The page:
- Your parent’s doctor advises changes to diet or activity, or frequency of medication
- You notice your parent is eating less than before
- Your parent is anxious about things that never bothered her before, e.g., mirrors
Respect Your Parent’s Autonomy
Your parent may resent the intrusion of professional Care Workers into their personal space. Be patient and understanding. Listen to their feelings and concerns about being “managed” or “bossed.” You will be juggling your parent’s independence with their safety as they are ageing in place.
Your parent has their own style of communication and may need time to adjust. You are the advocate and spokesperson for your elderly parent or spouse.
If there is a misunderstanding about tasks or goals, clarify with the in home care agency first. For example, your parent wants to take part in meal preparation. Instead, the Care Worker is preparing all the meals herself. Talk with the agency Care Manager about this need to foster independence.
The Care Plan Will Change Frequently
Everyone should feel comfortable proposing changes. This includes you, family members, your loved one, the home care agency Care Manager and the professional in home Care Worker.
The Care Manager will discuss proposed changes with you, and then inform the entire team. The changes will be written into the Care Plan too.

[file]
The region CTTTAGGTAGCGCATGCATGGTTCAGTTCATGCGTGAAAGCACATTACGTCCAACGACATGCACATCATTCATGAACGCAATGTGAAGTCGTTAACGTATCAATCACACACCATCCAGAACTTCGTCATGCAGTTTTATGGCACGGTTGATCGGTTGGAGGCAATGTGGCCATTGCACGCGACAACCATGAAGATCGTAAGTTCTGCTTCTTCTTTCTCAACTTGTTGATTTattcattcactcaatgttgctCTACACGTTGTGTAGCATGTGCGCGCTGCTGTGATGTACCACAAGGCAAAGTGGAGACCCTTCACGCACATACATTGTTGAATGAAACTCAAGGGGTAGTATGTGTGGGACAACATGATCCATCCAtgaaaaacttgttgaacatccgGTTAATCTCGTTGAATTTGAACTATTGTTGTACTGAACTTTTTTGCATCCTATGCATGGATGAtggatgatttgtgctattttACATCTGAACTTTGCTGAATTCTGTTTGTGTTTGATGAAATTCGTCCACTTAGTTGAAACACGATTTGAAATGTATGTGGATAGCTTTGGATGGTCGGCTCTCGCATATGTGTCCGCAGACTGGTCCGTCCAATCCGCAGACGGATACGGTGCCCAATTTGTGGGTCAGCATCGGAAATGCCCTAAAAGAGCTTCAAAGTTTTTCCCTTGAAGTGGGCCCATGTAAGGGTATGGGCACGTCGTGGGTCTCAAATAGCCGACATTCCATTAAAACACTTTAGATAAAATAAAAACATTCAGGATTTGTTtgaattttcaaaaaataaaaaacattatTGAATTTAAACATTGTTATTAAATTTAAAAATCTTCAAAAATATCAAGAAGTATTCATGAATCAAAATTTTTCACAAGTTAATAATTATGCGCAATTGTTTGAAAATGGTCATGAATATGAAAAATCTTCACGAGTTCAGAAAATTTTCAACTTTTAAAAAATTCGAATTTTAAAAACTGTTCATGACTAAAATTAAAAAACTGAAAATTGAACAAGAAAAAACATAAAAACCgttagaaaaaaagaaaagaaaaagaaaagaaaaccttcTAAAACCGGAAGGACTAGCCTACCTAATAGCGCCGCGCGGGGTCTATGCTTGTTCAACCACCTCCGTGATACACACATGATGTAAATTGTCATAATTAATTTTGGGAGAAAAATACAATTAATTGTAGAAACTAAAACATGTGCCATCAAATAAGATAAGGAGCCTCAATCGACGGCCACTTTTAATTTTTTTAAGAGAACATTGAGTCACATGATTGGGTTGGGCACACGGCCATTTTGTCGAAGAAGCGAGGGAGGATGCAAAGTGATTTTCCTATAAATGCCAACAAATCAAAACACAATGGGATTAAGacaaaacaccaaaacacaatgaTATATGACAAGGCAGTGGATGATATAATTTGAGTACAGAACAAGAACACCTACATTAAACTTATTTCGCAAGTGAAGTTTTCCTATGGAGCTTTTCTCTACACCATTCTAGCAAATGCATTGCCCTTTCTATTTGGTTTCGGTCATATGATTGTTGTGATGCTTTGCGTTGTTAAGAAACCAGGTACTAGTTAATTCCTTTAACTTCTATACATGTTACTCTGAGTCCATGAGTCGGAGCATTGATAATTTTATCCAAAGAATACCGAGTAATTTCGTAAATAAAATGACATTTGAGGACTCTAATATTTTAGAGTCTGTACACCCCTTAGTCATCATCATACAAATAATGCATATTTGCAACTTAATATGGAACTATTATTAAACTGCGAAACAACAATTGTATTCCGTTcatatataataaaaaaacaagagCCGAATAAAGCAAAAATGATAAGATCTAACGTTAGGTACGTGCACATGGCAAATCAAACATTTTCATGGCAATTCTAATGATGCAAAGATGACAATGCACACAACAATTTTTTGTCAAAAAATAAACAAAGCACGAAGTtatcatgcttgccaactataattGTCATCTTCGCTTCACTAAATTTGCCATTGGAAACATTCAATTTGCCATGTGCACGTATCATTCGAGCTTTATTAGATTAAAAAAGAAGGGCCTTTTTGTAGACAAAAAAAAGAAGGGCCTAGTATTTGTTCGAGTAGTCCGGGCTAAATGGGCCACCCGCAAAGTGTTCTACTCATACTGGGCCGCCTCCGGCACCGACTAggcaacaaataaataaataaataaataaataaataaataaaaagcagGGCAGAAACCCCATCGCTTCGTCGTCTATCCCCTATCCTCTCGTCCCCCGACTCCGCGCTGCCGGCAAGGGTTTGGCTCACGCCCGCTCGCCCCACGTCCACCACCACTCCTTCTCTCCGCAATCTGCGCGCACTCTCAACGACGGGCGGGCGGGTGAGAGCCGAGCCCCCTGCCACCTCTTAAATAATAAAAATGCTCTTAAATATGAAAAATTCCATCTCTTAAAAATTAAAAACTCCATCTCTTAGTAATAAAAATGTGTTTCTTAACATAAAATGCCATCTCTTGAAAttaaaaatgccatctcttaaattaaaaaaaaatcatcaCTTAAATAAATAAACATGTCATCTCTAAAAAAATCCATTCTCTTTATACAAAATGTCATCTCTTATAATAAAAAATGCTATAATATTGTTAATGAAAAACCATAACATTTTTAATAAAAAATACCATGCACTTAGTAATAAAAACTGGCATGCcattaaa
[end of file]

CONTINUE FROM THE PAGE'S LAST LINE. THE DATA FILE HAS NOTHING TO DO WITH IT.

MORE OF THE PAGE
Build trust with the professional in home Care Worker, without taking over their job. Building trust with Care Workers is important. Communicating with Care Workers helps to build trust and shows your appreciation. It is normal to want to make adjustments or suggestions as time goes on. But use caution. Avoid taking over the role of supervisor.
Respect the in home Care Worker’s professional and personal boundaries. Don’t put the professional Care Worker in the awkward position of having to say no to your ideas about in home care services. It is tempting to ask for personal information or favours. Respect the same boundaries you would in an office environment.
In home Care Workers can make mistakes. We all make mistakes. Should you correct a Care Worker if you see a mistake? Yes. Gently and with respect. If it is something more serious, defer to the in home care agency to handle the situation. A good relationship with a trusted Care Worker is worth protecting. Always keep that in mind.
You are at the heart of the caregiving team as your loved one is ageing in place and receiving in home care services. Be the best advocate you can for your parent or spouse. Respect the lines of communication, and you’ll have a stronger team.
Learn more about Home Care Assistance here.
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As a leading age care provider, Home Care Assistance offers tailored in-home care services for older Australians, enabling them to live happier and healthier lives in the comfort of their own homes.
We offer private and government subsidised Care Packages and have office locations that are a registered NDIS provider. Our Care Workers undergo extensive training in order to deliver unmatched in-home aged care services where people can continue ageing in place. We are proud ambassadors of the My Aged Care government funded aged care program, enabling Australians to successfully navigate the process and gain approval for in-home care support packages. Home Care Assistance offers hourly care, specialised care, Alzheimer’s and Dementia care, hospital to home care, and 24 hour in home care.